MAKE UP THE PIECES
1) Joint, plane and rip-cut stock to 1½ x 1½ in. square. Cross-cut the four legs to 28 in. long.
2) Chamfer the tops of the legs. We used a router table with a chamfering bit, but you could also use a stationary disc sander with a table, or even a small block plane. Set up your tool to cut a ¼-in. chamfer. If using a router table, position a fence with a bit relief cutout so its face is flush with the pilot bearing of the bit. To prevent tear out of the grain on the trailing edge of the cuts, back up each leg with a block of scrap wood as you feed the workpiece over the bit. We used a square push board to feed the workpieces and to provide a surface for keeping the backup block tight against the workpiece. Chamfer all four edges of each leg top.
3) From ¾-in. stock, rip-cut and cross-cut the four tray rails, the two bottom shelf rails, and the bot tom shelf to size, using the dimensions given in the Cutting list. Then cut the four top rails to size from 3/8-in. stock (either resaw or plane thicker stock to 3/8- in. thick). All 10 rails can be cross-cut together at the same setting (12 7/8- in. long). A power miter saw is a good tool for these crosscuts.
ASSEMBLE THE PIECES
4) Lay out and drill all the dowel holes to join the rails to the legs. There are two dowels per joint. Refer to the Illustration on page 121 for placement. A doweling jig like the one shown in Photo B will greatly simplify this work. The dowel joints for the tray rails and the bottom shelf rails are centered on the legs. They require 3/8-in. holes for 1½-in. long dowels, but the dowel holes are only drilled ½ in. deep into the legs. The ¼-in.-dia. dowel holes in the legs for the top rails are off-center. If you place a 3/8-in. thick spacer on the inside of the leg before clamping the doweling jig to the workpiece, this will shift the center points of the jig holes the correct amount off-center.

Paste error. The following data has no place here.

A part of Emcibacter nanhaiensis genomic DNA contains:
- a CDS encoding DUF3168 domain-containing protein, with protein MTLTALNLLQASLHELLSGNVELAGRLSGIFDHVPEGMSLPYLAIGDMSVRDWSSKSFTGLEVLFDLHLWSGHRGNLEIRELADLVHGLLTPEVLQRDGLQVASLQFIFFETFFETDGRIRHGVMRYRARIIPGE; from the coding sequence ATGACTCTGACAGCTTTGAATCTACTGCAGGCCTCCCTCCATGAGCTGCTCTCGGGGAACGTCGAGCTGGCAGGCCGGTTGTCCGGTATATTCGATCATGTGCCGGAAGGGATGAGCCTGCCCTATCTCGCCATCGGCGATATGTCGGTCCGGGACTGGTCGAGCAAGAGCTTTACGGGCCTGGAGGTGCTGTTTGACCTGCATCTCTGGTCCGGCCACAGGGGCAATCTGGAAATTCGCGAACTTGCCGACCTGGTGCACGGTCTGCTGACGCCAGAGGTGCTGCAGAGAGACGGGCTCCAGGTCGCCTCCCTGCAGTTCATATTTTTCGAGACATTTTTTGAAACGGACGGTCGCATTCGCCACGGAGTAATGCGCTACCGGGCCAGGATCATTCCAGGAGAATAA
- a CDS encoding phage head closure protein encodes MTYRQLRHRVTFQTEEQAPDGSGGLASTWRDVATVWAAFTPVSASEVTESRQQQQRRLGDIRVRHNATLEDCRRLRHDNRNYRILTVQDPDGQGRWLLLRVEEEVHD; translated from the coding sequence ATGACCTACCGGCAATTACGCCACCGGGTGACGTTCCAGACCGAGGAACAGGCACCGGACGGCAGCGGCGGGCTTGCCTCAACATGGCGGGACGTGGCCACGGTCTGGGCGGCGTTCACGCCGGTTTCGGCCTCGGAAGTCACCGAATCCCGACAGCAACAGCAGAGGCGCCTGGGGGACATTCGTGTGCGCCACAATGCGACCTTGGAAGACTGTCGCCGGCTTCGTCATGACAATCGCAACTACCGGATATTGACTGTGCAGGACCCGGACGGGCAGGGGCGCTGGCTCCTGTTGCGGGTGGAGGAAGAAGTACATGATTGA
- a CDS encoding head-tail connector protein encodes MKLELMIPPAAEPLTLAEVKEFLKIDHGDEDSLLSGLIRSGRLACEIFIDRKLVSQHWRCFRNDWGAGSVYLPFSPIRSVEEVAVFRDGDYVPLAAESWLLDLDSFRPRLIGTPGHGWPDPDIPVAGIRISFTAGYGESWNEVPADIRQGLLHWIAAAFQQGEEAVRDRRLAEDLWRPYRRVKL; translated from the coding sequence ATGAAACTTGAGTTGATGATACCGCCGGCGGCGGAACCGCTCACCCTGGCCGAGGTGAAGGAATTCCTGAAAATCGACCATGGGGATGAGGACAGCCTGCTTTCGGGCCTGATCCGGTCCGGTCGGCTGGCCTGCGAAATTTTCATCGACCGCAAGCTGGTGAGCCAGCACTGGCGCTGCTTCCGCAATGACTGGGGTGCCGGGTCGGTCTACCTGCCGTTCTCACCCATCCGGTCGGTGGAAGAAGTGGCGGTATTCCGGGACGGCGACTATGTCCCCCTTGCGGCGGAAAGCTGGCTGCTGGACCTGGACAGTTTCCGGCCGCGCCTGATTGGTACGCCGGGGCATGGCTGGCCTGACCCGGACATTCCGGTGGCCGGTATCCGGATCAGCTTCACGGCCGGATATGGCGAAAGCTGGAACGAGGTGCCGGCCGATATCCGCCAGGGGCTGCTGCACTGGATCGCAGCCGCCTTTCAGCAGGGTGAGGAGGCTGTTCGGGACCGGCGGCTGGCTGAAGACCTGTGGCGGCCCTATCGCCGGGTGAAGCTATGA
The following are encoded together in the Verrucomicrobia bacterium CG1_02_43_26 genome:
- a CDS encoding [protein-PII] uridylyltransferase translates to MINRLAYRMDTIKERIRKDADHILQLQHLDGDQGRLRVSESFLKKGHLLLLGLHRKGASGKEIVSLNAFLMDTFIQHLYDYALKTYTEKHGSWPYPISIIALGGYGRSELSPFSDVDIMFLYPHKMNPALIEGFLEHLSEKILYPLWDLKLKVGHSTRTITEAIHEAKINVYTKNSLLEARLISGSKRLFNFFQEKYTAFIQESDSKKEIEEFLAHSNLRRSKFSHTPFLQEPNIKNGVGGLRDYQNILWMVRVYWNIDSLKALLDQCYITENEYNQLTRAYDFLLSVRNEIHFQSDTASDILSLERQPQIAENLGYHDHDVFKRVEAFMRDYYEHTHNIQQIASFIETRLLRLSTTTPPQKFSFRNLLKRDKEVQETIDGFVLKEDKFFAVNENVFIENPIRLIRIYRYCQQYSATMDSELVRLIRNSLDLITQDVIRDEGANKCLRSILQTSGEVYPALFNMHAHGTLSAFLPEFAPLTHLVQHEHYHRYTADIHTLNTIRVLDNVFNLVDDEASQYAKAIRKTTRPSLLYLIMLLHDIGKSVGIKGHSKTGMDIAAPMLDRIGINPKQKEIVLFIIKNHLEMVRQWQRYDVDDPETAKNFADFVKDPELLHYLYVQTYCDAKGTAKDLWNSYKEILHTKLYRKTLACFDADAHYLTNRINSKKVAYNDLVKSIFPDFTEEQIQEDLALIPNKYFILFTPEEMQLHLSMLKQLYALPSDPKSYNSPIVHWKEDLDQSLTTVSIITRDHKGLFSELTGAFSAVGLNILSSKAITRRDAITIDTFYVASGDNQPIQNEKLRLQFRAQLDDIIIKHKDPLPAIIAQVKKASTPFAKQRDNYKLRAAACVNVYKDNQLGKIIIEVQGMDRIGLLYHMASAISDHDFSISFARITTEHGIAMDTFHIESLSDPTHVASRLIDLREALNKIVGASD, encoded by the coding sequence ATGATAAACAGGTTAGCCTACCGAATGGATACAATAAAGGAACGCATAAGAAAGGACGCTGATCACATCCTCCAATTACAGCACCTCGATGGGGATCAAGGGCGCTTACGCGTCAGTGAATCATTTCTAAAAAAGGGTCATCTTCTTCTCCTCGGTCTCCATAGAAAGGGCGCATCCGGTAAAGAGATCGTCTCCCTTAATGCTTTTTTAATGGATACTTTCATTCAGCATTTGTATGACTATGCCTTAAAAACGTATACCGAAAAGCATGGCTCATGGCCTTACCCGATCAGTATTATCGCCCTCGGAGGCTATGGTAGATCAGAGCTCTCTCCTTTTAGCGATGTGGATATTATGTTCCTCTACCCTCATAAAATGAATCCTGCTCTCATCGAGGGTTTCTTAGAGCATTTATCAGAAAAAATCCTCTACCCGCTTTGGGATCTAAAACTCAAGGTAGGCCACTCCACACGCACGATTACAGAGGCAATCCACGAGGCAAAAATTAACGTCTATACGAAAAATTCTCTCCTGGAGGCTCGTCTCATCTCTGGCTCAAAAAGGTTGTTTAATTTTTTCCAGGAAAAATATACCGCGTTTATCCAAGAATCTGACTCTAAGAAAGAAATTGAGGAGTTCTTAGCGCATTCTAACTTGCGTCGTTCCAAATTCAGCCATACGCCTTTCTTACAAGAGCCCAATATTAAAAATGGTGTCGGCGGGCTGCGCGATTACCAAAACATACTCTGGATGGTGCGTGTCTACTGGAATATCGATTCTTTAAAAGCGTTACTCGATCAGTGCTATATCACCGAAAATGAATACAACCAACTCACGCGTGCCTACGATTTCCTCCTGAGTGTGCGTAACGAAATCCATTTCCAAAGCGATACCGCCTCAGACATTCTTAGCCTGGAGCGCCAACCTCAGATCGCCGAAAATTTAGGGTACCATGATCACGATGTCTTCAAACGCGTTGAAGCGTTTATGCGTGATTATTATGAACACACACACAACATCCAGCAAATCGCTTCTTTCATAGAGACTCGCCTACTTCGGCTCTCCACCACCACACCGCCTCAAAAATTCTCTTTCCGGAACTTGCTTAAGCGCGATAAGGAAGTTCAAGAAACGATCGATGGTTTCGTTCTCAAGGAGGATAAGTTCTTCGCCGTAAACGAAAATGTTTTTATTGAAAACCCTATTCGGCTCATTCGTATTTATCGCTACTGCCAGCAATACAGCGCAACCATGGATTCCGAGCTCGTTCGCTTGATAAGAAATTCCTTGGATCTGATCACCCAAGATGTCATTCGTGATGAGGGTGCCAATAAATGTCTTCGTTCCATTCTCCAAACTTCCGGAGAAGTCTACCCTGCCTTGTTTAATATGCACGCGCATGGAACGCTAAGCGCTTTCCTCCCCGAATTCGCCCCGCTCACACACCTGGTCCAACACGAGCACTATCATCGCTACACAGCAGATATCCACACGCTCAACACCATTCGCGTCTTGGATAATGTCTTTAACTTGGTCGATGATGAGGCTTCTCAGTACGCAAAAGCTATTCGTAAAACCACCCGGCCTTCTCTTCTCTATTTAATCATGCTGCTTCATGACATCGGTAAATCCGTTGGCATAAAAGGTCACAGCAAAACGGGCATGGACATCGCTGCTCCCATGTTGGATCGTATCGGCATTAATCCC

5) Drill the 3/8-in. dowel holes for attaching the bottom shelf to the bottom shelf rails. Use the same doweling jig to drill the holes into the ends of the shelf (three in each end). To bore the holes in the shelf rails, use a portable drill with a drill guide or a drill press with a brad-point bit. Drill only 1/2 in. dee p into the rails.
6) Assemble two sides of the plant stand separately. Glue, dowel and clamp the parts together. For each side assembly, attach one bottom shelf rail, one tray rail, and one top rail between two legs. Measure the diagonals from corner to corner to check for square and adjust the clamp pressure as needed until the diagonals am equal.
7) Glue the dowels into the joints and clam p up the two side assemblies and remaining rails to complete the plant stand framework. Be sure to glue and clamp the bottom shelf in place at the same time. This serves as a stretcher to tie the lower legs together, as well as a shelf.
8) Rip-cut a ¾ x ¾-in. strip to make the tray cleats, and cross-cut to 12 7/8 in. long. Due to the delicateness of parts this small size, the most effective tool to use is a sharp back saw in a miter box.
9) Drill countersunk screw holes for attaching the cleats to the inside faces of two opposing tray rails. Also drill two countersunk screw holes up through the bottom of each cleat for attaching the tray.
10) Apply glue to the tray cleats and use a spring clamp to hold them to the inside faces of tray rails on two opposite sides of the plant stand. The bottom edges of the cleats should show the countersunk ends of the screw holes and should be flush with the bottom edges of the tray rails. Drive #6 x 1¼-in. wood screws through the countersunk screw holes to attach the cleats to the tray rails.
ASSEMBLE THE TRAY
11) Cut the 1/2-in. plywood tray bottom to 2¼ x 12¼ in. We used birch plywood sanded on both sides.
12) Make up four tray sides from ¾-in.-thick stock. Rip them to 3/4 in. wide. This will limit the depth of the tray recess so the top surface of the tile will be slightly above the tray sides. Leave the strips over size in length.
13) Miter-cut the ends of the tray sides so they wrap around the tray bottom with their miters fitting together tightly. This can be done on a table saw with a miter gauge or on a chop saw.
14) Glue and clamp the tray sides to the tray bot tom. Apply glue to the miters and to the edges of the plywood. Use scrap wood cauls to distribute the clamping pressure and to protect the wood from the clamps. GJue-up the tray on a flat surface, making sure the bottom of the tray bottom and the tray sides are flush.
15) After the glue has dried, remove the clamps. Use a combination square to mark out 3/8 x 3/8-in. notches in the mitered corners of the assembled tray to fit around the inside corners of the legs.